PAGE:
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  • Author: G. C. Chung x
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Quercus acutissima is a large deciduous tree of hillsides ranging from South Korea to Japan. It occurs in many plant communities, often as a pioneer species in monospecific stands which colonized gaps after gap formation. This study used multilocus allozyme genotypes mapped from two disturbed populations near farm houses in southern Korea to compare our results with previous studies conducted on undisturbed populations of trees in southern Korea. Coancestry measures (fij), RIPLEY’s L-statistics, and WRIGHT’s F-statistics were then calculated to examine the distribution of individuals and spatial genetic structure both within and between populations. RIPLEY’s Lstatistics indicated significant aggregation of individuals at interplant distances. A weak but significant positive fine-scale genetic structure at 10 m distance was detected in the two disturbed populations, which is consistent with the structure found in an inland, disturbed population in southern Korea. Estimates of near-distance fij in the two populations (0.020 and 0.036) were considerably lower than that expected for half-sibs (0.125) under random mating, suggesting secondary seed dispersal and substantial overlap of seed shadows. The levels of genetic diversity within the two disturbed populations of Q. acutissima were found to be comparable to the within-mean for populations of other oak species. Significant deficits of heterozygosity were detected in both populations, probably due to several parent-offspring and sib matings. Finally, a significant but low differentiation between the two disturbed populations of Q. acutissima was found, which is likely to be attributable to long-distance pollen movement by wind, which should enhance homogeneity of allele frequencies between adjacent local oak populations.


Background and aims

There has been no comprehensive evaluation of the efficacy of transcutaneous electric nerve stimulation (TENS) for acute low back pain (LBP). The aim of this systematic review was to investigate the efficacy and safety of TENS for acute LBP.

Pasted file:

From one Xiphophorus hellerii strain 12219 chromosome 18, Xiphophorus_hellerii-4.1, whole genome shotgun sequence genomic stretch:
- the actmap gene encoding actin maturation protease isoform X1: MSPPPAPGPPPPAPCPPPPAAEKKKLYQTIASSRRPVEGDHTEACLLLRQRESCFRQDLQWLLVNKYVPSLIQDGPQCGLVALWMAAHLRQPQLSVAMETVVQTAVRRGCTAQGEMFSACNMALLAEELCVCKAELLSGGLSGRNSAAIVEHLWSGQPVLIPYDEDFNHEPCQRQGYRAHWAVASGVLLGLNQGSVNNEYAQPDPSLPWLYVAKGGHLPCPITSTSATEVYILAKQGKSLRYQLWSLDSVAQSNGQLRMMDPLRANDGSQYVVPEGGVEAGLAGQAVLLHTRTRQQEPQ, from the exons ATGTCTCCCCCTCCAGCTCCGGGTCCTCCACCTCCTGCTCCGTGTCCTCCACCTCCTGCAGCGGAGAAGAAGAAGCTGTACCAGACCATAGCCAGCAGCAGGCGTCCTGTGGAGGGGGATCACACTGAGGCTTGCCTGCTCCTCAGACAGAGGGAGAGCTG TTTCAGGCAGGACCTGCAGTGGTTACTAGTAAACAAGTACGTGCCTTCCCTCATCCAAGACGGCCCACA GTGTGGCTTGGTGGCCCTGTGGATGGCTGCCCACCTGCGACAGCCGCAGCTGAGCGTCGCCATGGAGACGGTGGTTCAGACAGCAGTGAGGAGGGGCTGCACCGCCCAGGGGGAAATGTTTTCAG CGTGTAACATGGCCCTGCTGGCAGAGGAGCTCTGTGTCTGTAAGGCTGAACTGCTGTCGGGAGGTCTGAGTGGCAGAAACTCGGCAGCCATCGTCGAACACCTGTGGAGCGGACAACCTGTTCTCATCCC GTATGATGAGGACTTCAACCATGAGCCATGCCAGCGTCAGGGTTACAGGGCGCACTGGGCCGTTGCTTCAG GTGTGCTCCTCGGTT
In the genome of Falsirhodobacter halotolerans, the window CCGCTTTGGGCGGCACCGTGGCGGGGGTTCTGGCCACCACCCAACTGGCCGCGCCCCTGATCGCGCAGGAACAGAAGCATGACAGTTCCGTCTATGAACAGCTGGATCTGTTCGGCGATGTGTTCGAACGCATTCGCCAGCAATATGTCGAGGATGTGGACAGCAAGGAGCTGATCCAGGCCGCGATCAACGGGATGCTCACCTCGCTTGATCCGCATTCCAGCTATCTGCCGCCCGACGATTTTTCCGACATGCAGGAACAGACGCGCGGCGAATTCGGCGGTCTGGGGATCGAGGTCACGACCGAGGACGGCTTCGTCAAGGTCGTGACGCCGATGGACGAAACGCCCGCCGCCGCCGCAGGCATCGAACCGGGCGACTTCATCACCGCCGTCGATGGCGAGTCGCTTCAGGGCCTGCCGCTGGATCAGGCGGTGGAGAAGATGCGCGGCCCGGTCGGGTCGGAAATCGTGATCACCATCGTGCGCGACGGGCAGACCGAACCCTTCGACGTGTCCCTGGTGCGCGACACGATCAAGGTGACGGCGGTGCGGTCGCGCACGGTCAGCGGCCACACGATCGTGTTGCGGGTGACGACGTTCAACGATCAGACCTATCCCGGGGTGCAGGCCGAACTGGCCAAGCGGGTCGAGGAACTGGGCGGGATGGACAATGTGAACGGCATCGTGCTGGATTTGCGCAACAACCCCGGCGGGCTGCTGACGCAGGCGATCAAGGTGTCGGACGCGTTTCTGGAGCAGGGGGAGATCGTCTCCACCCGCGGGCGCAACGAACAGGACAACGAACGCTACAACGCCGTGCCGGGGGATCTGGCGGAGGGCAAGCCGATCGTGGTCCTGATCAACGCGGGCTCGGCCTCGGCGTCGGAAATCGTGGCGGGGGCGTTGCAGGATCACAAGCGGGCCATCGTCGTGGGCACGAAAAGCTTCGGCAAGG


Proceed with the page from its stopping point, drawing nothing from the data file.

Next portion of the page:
We searched MEDLINE, EMBASE, Cochrane Database of Systematic Reviews, CENTRAL, CINAHL and PsycINFO (inception to May 2018) for randomised placebo controlled trials. The primary outcome measure was pain relief in the immediate term (within 2-weeks of administration) assessed using the 100 mm visual analogue scale. A mean difference of at least 10 points on the 100-point pain scale was considered clinically significant. Methodological quality of the eligible studies was assessed using the PEDro scale and overall quality assessment rating was assessed using GRADE.


Three placebo controlled studies (n = 192) were included. One low quality trial (n = 63) provides low quality evidence that ~30 min treatment with TENS in an emergency-care setting provides clinically worthwhile pain relief for moderate to severe acute LBP in the immediate term compared with sham TENS [Mean Difference (MD) – 28.0 (95% CI – 32.7, −23.3)]. Two other studies which administered a course of TENS over 4–5 weeks, in more usual settings provide inconclusive evidence; MD −2.75 (95% CI −11.63, 6.13). There was limited data on adverse events or long term follow-up.


The current evidence is insufficient to support or dismiss the use of TENS for acute LBP.


There is insufficient evidence to guide the use of TENS for acute LBP. There is low quality evidence of moderate improvements in pain with a short course of TENS (~30 min) during emergency transport of patients to the hospital. Future research should evaluate whether TENS has an opioid sparing role in the management of acute LBP.